I’m implementing vehicle movement in a 2D environment, where a vehicle consists of a front and a back “axle”, both represented as 2D points. When the front axle moves, the back axle should follow in that direction, mimicking the way vehicles move. The way I have it right now looks like this:
After moving the front point A (white), I place B on the line between A and B such that a constant distance (the vehicle length) is kept. More accurately, I use the vector from A to B, normalize it, multiply it with the vehicle length, and add it to A, to get the new B. When searching for similar issues, I found this question’s answer to come to the same technique.
As you can see, the resulting movement is quite recognizable as vehicle movement. The front also does not need to move as smoothly. Below I moved the front manually by dragging it around. As you can see, backwards movement also works perfectly:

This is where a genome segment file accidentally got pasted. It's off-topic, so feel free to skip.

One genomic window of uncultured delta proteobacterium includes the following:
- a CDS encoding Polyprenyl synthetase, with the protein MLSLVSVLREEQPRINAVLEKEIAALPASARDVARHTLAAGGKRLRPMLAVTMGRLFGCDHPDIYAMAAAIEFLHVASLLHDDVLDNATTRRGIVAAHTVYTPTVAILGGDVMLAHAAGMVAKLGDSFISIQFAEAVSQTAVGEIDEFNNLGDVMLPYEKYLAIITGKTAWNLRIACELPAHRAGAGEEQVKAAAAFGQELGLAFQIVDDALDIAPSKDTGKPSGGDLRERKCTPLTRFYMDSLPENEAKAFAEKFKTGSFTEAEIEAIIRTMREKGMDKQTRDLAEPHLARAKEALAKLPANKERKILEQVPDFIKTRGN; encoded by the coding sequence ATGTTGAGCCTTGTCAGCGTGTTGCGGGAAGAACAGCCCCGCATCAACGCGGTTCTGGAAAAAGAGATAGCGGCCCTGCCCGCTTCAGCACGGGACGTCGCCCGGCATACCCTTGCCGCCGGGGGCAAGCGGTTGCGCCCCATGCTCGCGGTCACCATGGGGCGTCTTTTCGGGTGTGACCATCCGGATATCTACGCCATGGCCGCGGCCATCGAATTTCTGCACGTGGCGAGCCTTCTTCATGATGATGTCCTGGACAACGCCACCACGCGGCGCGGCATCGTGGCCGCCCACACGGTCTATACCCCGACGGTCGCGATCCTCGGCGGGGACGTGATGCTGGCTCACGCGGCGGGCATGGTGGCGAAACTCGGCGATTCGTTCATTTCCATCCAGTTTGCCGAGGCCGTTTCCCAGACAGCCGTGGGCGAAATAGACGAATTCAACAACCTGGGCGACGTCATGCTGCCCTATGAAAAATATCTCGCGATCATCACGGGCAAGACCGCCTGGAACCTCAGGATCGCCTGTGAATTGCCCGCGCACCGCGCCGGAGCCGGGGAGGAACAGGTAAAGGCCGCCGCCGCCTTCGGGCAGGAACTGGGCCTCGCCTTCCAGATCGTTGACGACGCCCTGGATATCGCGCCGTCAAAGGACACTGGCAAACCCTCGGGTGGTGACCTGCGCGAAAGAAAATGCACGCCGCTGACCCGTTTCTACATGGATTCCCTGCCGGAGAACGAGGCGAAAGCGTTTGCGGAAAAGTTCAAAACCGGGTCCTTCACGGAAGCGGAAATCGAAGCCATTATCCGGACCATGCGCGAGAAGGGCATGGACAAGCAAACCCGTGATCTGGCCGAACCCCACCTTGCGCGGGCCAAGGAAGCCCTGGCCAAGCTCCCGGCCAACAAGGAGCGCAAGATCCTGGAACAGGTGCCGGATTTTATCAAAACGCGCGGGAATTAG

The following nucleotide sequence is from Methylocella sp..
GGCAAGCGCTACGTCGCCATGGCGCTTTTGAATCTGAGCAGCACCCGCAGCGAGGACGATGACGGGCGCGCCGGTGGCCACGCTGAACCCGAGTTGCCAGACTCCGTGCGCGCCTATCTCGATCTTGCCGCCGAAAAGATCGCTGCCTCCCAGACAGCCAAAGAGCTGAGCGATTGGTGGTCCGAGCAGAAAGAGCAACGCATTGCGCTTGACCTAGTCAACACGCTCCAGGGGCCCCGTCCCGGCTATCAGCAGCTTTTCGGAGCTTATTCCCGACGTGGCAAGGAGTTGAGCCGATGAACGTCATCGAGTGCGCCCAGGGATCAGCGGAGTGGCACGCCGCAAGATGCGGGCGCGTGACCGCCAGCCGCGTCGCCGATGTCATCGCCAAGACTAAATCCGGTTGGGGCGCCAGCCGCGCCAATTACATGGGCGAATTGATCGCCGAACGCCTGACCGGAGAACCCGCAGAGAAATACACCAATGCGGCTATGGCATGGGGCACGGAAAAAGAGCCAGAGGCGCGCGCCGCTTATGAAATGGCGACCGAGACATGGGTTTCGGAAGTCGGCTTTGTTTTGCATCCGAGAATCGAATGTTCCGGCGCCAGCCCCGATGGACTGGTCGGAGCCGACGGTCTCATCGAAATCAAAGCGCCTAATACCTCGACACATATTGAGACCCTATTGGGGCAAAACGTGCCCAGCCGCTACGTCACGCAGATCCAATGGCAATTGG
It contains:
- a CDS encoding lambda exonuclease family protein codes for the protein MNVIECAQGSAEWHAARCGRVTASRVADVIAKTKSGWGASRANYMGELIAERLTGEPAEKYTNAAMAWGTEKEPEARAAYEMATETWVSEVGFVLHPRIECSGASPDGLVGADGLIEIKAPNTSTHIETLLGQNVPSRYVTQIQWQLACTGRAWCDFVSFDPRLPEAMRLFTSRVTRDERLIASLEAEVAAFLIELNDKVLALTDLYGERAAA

I want to use this movement system as the back bone of a puzzle game, so its stiffness is actually an asset, since it is also quite predictable.
The only issue that I have is that it takes a good while for the vehicle to straighten out, by which I mean have the back come in line with the travel direction of the front. I’m looking for a way to control how quick this happens.
I have already played around with biasing/weighing the back point onto the line on which the front appears to be traveling, but that resulted in weird moving behavior for any other scenario than moving in a perfectly straight line. I also haven’t been able to think of a different system that would inherently straighten out quicker.
So… I’m happy to try out any ideas that you might have!